In a letter sent to all clergy and lay ministers in the diocese, the Bishop of Lichfield, the Rt Revd Dr Michael Ipgrave; the Bishop of Stafford, the Rt Revd Geoff Annas; the Bishop of Wolverhampton, the Rt Revd Clive Gregory; and the Bishop of Shrewsbury, the Rt Revd Mark Rylands, emphasise that everyone has a place at the table.
The letter updates clergy on discussions underway in the national Church on the radical Christian inclusion called for by the Archbishops of Canterbury and York, and draws attention to the work being done on a major new Teaching Document.
In Lichfield Diocese, Bishop Michael has convened a consultation group for LGBT+ Christians to share their views and concerns, and this has met several times.
The letter concludes: We want Lichfield to be a diocese in which people of any sexual orientation or gender identity feel welcomed and honoured in our churches.
It focuses on the pastoral dimensions of the issues involved and says: … as bishops we are committed to encouraging people with differing views to meet, pray and talk together. The letter does not address the blessing of same-sex relationships or same-sex marriages.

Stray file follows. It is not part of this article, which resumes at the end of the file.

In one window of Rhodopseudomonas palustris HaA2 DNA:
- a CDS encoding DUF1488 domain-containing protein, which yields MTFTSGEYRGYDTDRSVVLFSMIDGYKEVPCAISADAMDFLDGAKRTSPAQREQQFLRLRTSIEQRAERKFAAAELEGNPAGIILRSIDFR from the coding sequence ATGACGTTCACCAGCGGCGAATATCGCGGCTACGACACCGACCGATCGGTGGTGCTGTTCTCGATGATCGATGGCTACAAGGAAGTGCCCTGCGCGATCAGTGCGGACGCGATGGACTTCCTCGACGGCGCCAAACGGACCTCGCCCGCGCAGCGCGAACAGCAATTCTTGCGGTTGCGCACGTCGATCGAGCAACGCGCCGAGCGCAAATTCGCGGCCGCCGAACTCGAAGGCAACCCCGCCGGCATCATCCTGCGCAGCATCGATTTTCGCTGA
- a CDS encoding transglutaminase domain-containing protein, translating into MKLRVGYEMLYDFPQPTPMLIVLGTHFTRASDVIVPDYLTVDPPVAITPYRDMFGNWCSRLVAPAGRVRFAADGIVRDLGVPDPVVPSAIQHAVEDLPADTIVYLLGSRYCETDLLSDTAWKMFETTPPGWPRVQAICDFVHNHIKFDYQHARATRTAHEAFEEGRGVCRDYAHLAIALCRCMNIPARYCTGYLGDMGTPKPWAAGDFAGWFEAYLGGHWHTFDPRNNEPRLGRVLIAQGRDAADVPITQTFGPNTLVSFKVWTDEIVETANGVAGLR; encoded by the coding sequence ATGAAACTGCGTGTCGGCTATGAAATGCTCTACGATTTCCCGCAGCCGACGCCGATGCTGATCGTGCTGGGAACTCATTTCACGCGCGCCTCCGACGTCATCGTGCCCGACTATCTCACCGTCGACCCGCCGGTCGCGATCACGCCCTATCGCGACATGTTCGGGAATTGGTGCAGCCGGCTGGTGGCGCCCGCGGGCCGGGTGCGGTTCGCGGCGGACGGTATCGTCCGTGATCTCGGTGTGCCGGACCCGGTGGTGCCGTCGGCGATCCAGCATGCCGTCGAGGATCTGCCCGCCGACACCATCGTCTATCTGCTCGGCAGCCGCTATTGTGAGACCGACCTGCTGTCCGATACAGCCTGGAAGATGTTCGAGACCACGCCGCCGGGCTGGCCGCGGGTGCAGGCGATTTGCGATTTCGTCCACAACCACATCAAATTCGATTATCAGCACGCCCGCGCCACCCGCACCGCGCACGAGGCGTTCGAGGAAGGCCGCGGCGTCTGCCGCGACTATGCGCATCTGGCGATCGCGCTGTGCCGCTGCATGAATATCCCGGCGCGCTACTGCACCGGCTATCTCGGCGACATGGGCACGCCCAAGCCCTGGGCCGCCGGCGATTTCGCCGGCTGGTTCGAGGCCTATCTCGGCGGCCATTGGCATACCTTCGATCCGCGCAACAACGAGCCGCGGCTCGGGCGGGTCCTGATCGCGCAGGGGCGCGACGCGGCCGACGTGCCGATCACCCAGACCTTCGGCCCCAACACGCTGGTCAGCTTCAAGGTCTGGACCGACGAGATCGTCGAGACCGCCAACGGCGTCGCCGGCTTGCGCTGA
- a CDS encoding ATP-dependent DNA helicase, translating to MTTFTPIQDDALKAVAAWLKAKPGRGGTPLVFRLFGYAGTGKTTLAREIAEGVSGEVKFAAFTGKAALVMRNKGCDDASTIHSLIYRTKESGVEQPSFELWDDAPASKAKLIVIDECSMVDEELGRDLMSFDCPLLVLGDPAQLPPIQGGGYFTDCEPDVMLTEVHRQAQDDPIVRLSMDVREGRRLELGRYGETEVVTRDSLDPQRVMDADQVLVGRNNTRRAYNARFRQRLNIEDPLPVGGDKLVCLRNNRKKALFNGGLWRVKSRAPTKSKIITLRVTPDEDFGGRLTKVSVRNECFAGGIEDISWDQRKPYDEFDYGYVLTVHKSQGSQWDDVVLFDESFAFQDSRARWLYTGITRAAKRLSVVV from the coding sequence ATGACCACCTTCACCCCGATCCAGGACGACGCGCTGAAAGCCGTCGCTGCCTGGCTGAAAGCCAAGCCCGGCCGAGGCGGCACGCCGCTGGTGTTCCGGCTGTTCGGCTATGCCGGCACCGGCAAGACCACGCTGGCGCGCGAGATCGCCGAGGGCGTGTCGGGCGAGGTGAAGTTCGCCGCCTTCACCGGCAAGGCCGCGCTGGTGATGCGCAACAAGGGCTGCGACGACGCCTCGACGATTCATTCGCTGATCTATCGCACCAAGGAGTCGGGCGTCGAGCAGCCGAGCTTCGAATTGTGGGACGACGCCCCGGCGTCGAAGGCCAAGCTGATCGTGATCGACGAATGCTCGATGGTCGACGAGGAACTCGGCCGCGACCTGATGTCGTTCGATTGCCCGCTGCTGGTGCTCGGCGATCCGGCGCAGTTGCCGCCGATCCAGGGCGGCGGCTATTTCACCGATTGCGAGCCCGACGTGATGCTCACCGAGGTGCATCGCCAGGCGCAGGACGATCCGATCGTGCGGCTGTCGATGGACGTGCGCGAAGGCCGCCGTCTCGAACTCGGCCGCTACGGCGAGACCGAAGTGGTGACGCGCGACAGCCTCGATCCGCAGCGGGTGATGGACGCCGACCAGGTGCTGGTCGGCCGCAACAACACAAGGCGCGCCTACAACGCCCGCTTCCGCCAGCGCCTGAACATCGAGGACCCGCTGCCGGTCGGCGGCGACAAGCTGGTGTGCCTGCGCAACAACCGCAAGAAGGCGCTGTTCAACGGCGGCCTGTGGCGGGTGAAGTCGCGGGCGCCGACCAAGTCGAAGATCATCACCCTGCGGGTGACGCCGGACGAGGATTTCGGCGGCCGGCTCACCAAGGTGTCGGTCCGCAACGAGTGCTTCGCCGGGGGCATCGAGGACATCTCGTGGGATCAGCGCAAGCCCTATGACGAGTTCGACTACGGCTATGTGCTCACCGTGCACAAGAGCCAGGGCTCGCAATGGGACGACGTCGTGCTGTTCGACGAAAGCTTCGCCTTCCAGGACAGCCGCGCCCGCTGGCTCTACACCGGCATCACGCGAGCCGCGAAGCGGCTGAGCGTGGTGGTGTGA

The bishops highlight the practical consequences of radical Christian inclusion locally including the importance of access for all to Baptism and the Lords Supper, the affirmation of LGBT+ people in roles of leadership and the importance of mission to and alongside LGBT+ people.
Our basic principle is that all people are welcome in Gods Church: everyone has a place at the table, the bishops say.
The Diocese of Lichfield has almost 600 churches in an area with a population of over two million which includes Staffordshire and Stoke-on-Trent, the Black Country and most of Shropshire.